Intro

Many people rely on proprietary chat solutions like Skype, but those solutions pose serious concerns for both privacy and security. Additionally, development of the Skype Linux client has been unpredictable at best, even stalling for a number of years, only to resume just recently.
qTox running on Ubuntu

In response to these lacking options, independent developers have been collaborating to create Tox. Tox is an open source, decentralized, and encrypted video, voice, and text chat solution available across multiple platforms with numerous clients available. Though development of Tox is still very much so under way, there are mostly stable clients available for use right now, the most notable of which is qTox.

qTox is, as its name suggests, a Qt based Tox client, and it has seen the most active development of any of the available Tox clients. It is also the most widely packaged and available of them, and the developers maintain their own repositories for qTox. Because of this, getting up and running on Ubuntu is fairly easy.

Installation

The qTox repository is like any other external Debian repository. The use of the name "Debian" was deliberate. They didn't create an Ubuntu PPA. Instead, the developers decided to make qTox available through a classic Debian-style repository. Essentially, it functions the same way, though, it's just a bit more manual.

To get started, cd to the directory containing the configuration files for external repositories.
$ cd /etc/apt/sources.list.d/
From there, use your preferred text editor through sudo to create a new list file in that directory.
$ sudo vim qtox.list
Then, copy the following into that file and save.
deb http://download.opensuse.org/repositories/home:/antonbatenev:/tox/xUbuntu_16.04/ /
Now, you can update Apt and install qTox.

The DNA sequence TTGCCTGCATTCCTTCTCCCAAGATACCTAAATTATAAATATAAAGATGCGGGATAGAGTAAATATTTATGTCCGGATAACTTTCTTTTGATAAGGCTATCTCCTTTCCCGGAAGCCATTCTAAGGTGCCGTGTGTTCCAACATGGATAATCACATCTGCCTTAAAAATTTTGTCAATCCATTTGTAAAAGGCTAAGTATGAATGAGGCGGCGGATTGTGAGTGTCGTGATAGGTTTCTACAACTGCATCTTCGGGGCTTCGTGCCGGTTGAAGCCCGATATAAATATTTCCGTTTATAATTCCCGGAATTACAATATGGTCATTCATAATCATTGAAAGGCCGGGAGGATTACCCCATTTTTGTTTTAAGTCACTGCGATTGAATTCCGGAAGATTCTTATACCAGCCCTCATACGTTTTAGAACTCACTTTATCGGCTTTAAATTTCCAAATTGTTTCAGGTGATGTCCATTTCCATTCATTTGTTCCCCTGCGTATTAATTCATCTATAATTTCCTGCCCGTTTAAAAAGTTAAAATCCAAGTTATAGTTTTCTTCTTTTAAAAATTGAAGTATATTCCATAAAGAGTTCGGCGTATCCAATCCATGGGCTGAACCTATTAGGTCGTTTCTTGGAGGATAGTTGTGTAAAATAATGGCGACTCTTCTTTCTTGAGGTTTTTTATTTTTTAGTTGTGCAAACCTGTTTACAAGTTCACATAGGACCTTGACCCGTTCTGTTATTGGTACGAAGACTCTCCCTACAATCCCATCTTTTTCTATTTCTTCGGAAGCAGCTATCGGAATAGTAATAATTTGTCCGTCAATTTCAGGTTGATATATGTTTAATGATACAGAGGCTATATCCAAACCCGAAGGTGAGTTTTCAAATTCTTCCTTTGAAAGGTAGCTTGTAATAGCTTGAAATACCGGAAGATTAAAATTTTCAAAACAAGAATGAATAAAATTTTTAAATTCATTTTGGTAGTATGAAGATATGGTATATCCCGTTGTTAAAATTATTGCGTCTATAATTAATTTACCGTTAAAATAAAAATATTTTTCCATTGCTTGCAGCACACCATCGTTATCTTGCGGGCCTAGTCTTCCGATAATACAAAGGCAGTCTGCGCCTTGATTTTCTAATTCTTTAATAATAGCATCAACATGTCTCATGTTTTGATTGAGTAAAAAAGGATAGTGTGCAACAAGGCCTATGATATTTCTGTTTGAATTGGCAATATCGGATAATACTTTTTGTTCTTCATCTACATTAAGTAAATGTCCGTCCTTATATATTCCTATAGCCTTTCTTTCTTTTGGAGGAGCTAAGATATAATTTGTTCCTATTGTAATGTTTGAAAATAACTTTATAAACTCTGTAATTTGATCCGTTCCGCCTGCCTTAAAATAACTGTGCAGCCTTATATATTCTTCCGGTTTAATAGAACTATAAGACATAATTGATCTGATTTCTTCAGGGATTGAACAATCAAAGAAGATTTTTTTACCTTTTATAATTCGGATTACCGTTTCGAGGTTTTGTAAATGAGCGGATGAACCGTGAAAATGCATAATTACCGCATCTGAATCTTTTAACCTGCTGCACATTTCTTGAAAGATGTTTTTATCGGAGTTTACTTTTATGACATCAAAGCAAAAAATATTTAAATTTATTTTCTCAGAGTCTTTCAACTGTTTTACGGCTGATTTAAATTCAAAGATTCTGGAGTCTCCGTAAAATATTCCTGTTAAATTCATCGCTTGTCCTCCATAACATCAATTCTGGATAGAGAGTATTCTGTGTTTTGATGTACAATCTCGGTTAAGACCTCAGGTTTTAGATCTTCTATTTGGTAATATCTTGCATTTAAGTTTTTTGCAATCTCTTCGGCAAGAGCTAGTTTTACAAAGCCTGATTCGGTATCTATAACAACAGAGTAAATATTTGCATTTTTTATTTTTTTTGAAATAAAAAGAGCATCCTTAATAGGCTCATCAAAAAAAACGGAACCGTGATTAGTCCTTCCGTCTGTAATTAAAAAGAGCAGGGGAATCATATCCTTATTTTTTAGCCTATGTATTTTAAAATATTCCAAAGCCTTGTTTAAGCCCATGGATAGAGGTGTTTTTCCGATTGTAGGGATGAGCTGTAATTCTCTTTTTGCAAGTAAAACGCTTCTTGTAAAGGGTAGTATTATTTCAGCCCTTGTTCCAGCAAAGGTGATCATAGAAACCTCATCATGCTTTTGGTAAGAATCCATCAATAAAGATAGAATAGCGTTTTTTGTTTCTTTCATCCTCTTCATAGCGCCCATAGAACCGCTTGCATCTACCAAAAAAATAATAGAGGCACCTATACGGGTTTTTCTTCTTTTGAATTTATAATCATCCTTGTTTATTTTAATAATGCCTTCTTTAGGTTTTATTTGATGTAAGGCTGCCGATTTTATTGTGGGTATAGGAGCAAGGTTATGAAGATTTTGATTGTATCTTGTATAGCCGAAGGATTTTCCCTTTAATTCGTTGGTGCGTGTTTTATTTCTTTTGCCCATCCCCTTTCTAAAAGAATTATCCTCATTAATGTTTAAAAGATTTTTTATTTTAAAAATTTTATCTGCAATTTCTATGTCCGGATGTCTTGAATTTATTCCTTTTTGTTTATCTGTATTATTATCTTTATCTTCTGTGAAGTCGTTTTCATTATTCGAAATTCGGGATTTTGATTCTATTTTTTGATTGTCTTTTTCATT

$ sudo apt-get update
$ sudo apt-get install qtox

Using qTox

When the install finishes, you will be able to open up and use qTox. When you first open up the program, you will be prompted to create a username and password. These only exist locally at first, but there is an option to register them in a unified database and make the username search-able.

The qTox interface should not be anything especially radical for anyone who has ever used a chat program. However, there is one thing that sets Tox apart from other chat clients. That is the unique user ID key that Tox generates. You will only be able to chat with people that you have exchanged IDs or a registered email address with. You can find your ID in qTox by clicking on your user name in the upper left corner of the window. You can share that with a friend, or you can get their ID, and add them by clicking on the plus sign in the bottom left of the window.

After you've successfully added a friend, you will be able to click on their username and chat with them and even transfer files securely over Tox.

Closing

Tox is a continually evolving solution to the problems with proprietary chat solutions. qTox provides people with a simple and intuitive way to make use of this awesome project and protect their conversations.
ARE YOU LOOKING FOR A LINUX JOB?
Submit your RESUME, create a JOB ALERT or subscribe to RSS feed on LinuxCareers.com.
LINUX CAREER NEWSLETTER
Subscribe to NEWSLETTER and receive latest news, jobs, career advice and tutorials.
DO YOU NEED ADDITIONAL HELP?
Get extra help by visiting our LINUX FORUM or simply use comments below.

You may also be interested in: